By: Dick Nieuwendyk – mtltimes.ca
In 1611, French explorer Samuel de Champlain named the island, south of the Island of Montreal in the St. Lawrence River, in honour of his young wife, Hélène de Champlain, née Boullé. From 1665 until 1818, it belonged to the Le Moyne family of Longueuil. In 1818 it was purchased by the British government, who built a fort on the island as a defence for Montreal after the War of 1812.
The Canadian government acquired the island in 1870, and converted it into a park with a public beach in 1874. In the late 1930s, during the Great Depression, under the administration of Montreal mayor Camille Houde, a chalet was built using stone quarried on the island. Initially meant to be a sports pavilion, it was built as a make-work project, a relief project using large numbers of unemployed workers. Designed by Émile Daoust, a Montreal architect it resembled a Norman château. The grounds were designed by landscape architect Frederick Todd. In 1955 the building became a restaurant and named Hélène de Champlain Restaurant.
Saint Helen’s Island was chosen as the site of Montreal’s World Fair, Expo 67. The island was greatly enlarged and consolidated with several nearby islands, using earth excavated during the construction of the Montreal metro. In 1966, the building was renovated and became the official residence for Expo 67’s Commissioner General, Pierre Dupuy. It had a Hall of Honour next to the main dining room that was used by Mayor Jean Drapeau as a reception centre for visiting dignitaries and heads of state. During Expo 67, this elegant restaurant welcomed many prestigious guests, such as Queen Elizabeth II, Maurice Chevalier, Princess Grace of Monaco,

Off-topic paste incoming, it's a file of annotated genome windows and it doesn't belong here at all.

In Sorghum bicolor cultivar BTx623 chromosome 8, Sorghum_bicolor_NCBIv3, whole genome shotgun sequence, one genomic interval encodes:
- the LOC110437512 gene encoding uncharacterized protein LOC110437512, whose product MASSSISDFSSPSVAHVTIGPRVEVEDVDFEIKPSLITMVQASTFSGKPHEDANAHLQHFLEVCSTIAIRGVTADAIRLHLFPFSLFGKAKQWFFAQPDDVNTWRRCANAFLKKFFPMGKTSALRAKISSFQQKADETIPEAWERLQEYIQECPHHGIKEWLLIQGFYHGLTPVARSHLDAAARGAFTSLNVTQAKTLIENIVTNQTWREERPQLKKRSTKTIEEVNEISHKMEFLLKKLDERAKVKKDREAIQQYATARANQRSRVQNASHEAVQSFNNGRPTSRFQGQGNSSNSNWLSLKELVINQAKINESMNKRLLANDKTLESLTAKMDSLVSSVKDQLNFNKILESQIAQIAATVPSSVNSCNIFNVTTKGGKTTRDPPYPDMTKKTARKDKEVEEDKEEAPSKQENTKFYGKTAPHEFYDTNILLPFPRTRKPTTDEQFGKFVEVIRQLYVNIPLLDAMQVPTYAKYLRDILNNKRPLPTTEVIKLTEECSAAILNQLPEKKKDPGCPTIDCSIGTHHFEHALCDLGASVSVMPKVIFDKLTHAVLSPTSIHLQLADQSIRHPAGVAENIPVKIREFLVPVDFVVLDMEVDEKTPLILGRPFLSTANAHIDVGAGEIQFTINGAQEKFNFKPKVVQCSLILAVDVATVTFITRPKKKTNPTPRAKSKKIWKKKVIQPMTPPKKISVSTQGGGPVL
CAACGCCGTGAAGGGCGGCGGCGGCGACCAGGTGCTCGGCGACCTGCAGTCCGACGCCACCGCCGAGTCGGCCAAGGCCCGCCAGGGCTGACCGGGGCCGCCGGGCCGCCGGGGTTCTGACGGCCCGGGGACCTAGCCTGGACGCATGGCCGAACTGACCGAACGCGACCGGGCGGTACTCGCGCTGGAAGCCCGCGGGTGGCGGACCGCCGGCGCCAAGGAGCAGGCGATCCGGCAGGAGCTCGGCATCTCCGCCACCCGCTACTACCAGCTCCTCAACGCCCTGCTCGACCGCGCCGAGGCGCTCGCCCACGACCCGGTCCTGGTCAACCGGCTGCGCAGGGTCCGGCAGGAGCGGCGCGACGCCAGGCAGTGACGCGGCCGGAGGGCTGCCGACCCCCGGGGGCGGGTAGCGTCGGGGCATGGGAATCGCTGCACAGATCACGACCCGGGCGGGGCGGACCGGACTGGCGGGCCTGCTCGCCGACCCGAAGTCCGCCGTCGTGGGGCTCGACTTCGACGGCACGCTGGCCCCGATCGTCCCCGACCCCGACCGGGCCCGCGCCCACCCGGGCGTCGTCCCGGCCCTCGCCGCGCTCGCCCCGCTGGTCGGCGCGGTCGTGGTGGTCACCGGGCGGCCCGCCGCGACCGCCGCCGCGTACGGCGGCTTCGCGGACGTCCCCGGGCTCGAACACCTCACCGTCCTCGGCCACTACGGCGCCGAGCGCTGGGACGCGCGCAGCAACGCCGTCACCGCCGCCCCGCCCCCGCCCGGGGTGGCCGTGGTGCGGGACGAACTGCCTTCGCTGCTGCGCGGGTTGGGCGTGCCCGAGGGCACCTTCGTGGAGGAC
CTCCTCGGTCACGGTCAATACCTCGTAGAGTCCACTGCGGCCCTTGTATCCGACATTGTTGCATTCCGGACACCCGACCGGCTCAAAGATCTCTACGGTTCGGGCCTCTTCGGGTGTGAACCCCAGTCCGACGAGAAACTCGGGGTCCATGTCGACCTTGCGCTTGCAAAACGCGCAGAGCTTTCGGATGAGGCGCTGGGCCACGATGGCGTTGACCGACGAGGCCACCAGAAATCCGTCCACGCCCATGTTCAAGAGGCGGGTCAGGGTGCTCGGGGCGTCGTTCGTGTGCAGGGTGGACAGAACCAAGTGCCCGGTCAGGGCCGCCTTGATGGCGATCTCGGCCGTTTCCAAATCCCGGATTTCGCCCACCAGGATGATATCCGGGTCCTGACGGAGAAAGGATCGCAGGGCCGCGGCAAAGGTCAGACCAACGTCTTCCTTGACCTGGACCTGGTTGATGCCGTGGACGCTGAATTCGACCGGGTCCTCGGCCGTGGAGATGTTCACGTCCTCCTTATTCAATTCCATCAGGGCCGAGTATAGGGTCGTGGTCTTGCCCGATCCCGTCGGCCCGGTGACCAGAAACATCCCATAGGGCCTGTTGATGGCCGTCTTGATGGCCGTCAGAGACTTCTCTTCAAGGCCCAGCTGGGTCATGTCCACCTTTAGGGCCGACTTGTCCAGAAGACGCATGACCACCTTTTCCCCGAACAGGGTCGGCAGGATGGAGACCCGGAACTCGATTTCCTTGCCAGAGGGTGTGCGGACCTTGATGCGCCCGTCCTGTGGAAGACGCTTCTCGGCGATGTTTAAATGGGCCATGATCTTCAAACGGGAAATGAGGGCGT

Harry Belafonte, Jacqueline Kennedy, Robert Kennedy, and many more. A reception for French President Charles de Gaulle was held here after he delivered his controversial “Vive le Québec libre” speech on July 24, 1967, from the balcony at Montreal’s City Hall.
After Expo, the site continued to be used as a fairground under the name Man and His World. Most of the Expo pavilions were dismantled and the island was returned to parkland. Although the restaurant was loosing money, it stayed open until 1977, when it was closed because of a labour dispute. In 1983, the City leased the building to Pierre Marcotte, who operated the restaurant until 2010. The city of Montréal decided not renew the lease and closed the restaurant indefinitely for major renovations, though, after a $16 million overhaul of the old building, it might reopen by 2017.
Source: Ville de Montréal / Mtl Gazette / Parc Jean-Drapeau